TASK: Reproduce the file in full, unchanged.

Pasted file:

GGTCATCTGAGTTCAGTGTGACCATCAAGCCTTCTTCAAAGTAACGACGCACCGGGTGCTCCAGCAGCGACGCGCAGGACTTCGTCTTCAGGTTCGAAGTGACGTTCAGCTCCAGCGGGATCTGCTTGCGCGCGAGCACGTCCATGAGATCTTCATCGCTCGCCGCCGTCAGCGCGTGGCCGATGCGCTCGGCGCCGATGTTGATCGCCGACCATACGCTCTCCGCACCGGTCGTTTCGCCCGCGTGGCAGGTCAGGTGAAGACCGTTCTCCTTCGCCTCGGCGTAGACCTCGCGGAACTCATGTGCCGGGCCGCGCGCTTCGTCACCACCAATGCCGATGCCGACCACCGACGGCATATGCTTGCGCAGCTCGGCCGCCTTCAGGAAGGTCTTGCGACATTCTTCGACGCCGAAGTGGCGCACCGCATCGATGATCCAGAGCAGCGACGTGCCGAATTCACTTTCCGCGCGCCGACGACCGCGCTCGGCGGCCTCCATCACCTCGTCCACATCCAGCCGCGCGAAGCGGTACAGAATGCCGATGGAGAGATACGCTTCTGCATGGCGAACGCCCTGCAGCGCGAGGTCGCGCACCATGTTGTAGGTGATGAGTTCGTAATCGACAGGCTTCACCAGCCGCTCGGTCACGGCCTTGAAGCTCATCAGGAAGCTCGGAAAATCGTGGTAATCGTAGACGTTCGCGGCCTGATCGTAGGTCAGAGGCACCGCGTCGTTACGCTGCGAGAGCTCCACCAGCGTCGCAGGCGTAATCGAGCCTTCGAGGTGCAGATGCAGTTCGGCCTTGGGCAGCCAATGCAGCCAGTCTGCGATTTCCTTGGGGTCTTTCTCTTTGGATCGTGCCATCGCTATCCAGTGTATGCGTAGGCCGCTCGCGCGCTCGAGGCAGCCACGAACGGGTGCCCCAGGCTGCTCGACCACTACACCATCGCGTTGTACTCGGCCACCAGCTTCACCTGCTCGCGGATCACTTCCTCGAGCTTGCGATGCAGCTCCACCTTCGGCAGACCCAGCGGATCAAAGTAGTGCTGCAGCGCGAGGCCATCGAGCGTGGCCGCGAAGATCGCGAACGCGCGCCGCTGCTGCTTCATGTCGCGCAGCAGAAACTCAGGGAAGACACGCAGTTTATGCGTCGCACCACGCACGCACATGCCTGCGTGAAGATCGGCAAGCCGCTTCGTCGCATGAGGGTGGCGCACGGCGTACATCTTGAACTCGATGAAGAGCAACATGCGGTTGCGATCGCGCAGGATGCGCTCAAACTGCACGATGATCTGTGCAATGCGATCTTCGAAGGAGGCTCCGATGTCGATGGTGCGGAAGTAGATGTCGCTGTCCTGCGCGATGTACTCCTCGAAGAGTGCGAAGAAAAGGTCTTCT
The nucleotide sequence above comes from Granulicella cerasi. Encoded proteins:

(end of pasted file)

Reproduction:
GGTCATCTGAGTTCAGTGTGACCATCAAGCCTTCTTCAAAGTAACGACGCACCGGGTGCTCCAGCAGCGACGCGCAGGACTTCGTCTTCAGGTTCGAAGTGACGTTCAGCTCCAGCGGGATCTGCTTGCGCGCGAGCACGTCCATGAGATCTTCATCGCTCGCCGCCGTCAGCGCGTGGCCGATGCGCTCGGCGCCGATGTTGATCGCCGACCATACGCTCTCCGCACCGGTCGTTTCGCCCGCGTGGCAGGTCAGGTGAAGACCGTTCTCCTTCGCCTCGGCGTAGACCTCGCGGAACTCATGTGCCGGGCCGCGCGCTTCGTCACCACCAATGCCGATGCCGACCACCGACGGCATATGCTTGCGCAGCTCGGCCGCCTTCAGGAAGGTCTTGCGACATTCTTCGACGCCGAAGTGGCGCACCGCATCGATGATCCAGAGCAGCGACGTGCCGAATTCACTTTCCGCGCGCCGACGACCGCGCTCGGCGGCCTCCATCACCTCGTCCACATCCAGCCGCGCGAAGCGGTACAGAATGCCGATGGAGAGATACGCTTCTGCATGGCGAACGCCCTGCAGCGCGAGGTCGCGCACCATGTTGTAGGTGATGAGTTCGTAATCGACAGGCTTCACCAGCCGCTCGGTCACGGCCTTGAAGCTCATCAGGAAGCTCGGAAAATCGTGGTAATCGTAGACGTTCGCGGCCTGATCGTAGGTCAGAGGCACCGCGTCGTTACGCTGCGAGAGCTCCACCAGCGTCGCAGGCGTAATCGAGCCTTCGAGGTGCAGATGCAGTTCGGCCTTGGGCAGCCAATGCAGCCAGTCTGCGATTTCCTTGGGGTCTTTCTCTTTGGATCGTGCCATCGCTATCCAGTGTATGCGTAGGCCGCTCGCGCGCTCGAGGCAGCCACGAACGGGTGCCCCAGGCTGCTCGACCACTACACCATCGCGTTGTACTCGGCCACCAGCTTCACCTGCTCGCGGATCACTTCCTCGAGCTTGCGATGCAGCTCCACCTTCGGCAGACCCAGCGGATCAAAGTAGTGCTGCAGCGCGAGGCCATCGAGCGTGGCCGCGAAGATCGCGAACGCGCGCCGCTGCTGCTTCATGTCGCGCAGCAGAAACTCAGGGAAGACACGCAGTTTATGCGTCGCACCACGCACGCACATGCCTGCGTGAAGATCGGCAAGCCGCTTCGTCGCATGAGGGTGGCGCACGGCGTACATCTTGAACTCGATGAAGAGCAACATGCGGTTGCGATCGCGCAGGATGCGCTCAAACTGCACGATGATCTGTGCAATGCGATCTTCGAAGGAGGCTCCGATGTCGATGGTGCGGAAGTAGATGTCGCTGTCCTGCGCGATGTACTCCTCGAAGAGTGCGAAGAAAAGGTCTTCT
The nucleotide sequence above comes from Granulicella cerasi. Encoded proteins: